Health Care Winners and Losers

[Editor’s Note: The views expressed here are solely those of Ross Kaplan, and do not represent Edina Realty, Berkshire Hathaway (“Berkshire”), or any other entity referenced. Edina Realty is a subsidiary of Berkshire.]

No doubt Las Vegas bookies are already handicapping the 2020 Presidential election.

Not to mention plenty of informal office pools around the country — at least, in offices that aren’t so polarized by today’s politics that the subject isn’t taboo.

But, I’d submit, there’s an even better and arguably more sophisticated proxy for handicapping a certain President’s reelection chances: the stock price of Twin Cities-based health care behemoth UnitedHealth Group.

Stock Price as Political Proxy

Here’s my reasoning:

Health care arguably is one of the Democrats’ two signature issues this election cycle (environmental protection is the other).

If President Bernie Sanders (or Elizabeth Warren, or even Minnesota native daughter Amy Klobuchar) takes the oath of office in January, 2021, it won’t be good for the health care industry’s incumbents.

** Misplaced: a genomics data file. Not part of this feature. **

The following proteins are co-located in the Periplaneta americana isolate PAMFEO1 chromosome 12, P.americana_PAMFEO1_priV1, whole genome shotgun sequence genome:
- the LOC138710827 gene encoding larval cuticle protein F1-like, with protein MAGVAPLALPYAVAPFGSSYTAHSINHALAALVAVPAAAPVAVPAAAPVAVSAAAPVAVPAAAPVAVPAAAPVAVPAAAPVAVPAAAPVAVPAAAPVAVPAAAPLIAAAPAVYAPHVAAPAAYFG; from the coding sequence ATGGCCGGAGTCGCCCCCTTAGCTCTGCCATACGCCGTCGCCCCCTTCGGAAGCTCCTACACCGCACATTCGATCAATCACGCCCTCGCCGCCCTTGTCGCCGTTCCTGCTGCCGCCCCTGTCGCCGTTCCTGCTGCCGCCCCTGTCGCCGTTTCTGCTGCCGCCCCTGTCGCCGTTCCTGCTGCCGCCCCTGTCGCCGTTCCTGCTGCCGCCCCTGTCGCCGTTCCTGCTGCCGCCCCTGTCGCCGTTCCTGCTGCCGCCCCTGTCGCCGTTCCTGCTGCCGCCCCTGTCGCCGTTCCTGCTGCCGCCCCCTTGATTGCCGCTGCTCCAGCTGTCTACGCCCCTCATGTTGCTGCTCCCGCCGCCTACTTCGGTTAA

Who’s one of the biggest winners under the current system?

That would be UnitedHealth Group, with 2018 revenues of $231 billion, and an equally gargantuan market cap of $220 billion.

Tailwinds & Headwinds; “Pure Play”

When Trump stumbles, the economic news is weak, and the Democratic Presidential field looks promising, the prospect of a Democratic administration and Congress seems more plausible.

Investors worry that that spells trouble for the health care status quo, and UnitedHealth’s stock sells off — about 25% at the end of 2018.

Conversely, when the economic news is bullish, and Trump’s reelection prospects appear stronger, “Medicare for All,” “Single Payer” health insurance, or similar Democratic proposals recede as an investor worry.

In the stock market, that translates into a tail wind for UnitedHealth Group’s stock, which has been rallying recently.

P.S.: In statistics, something called the “coefficient of correlation” quantifies the relationship between two things.

A coefficient of “-1” indicates completely opposite behavior; “+1” means that they’re perfectly aligned.

My “kischkes” (guts) tell me that “The Donald Trump – UnitedHealth Care correlation” is at least about .80.

About the author

Ross Kaplan has 19+ years experience selling real estate all over the Twin Cities. He is also a 12-time consecutive "Super Real Estate Agent," as determined by Mpls. - St. Paul Magazine and Twin Cities Business Magazine. Prior to becoming a Realtor, Ross was an attorney (corporate law), CPA, and entrepreneur. He holds an economics degree from Stanford.

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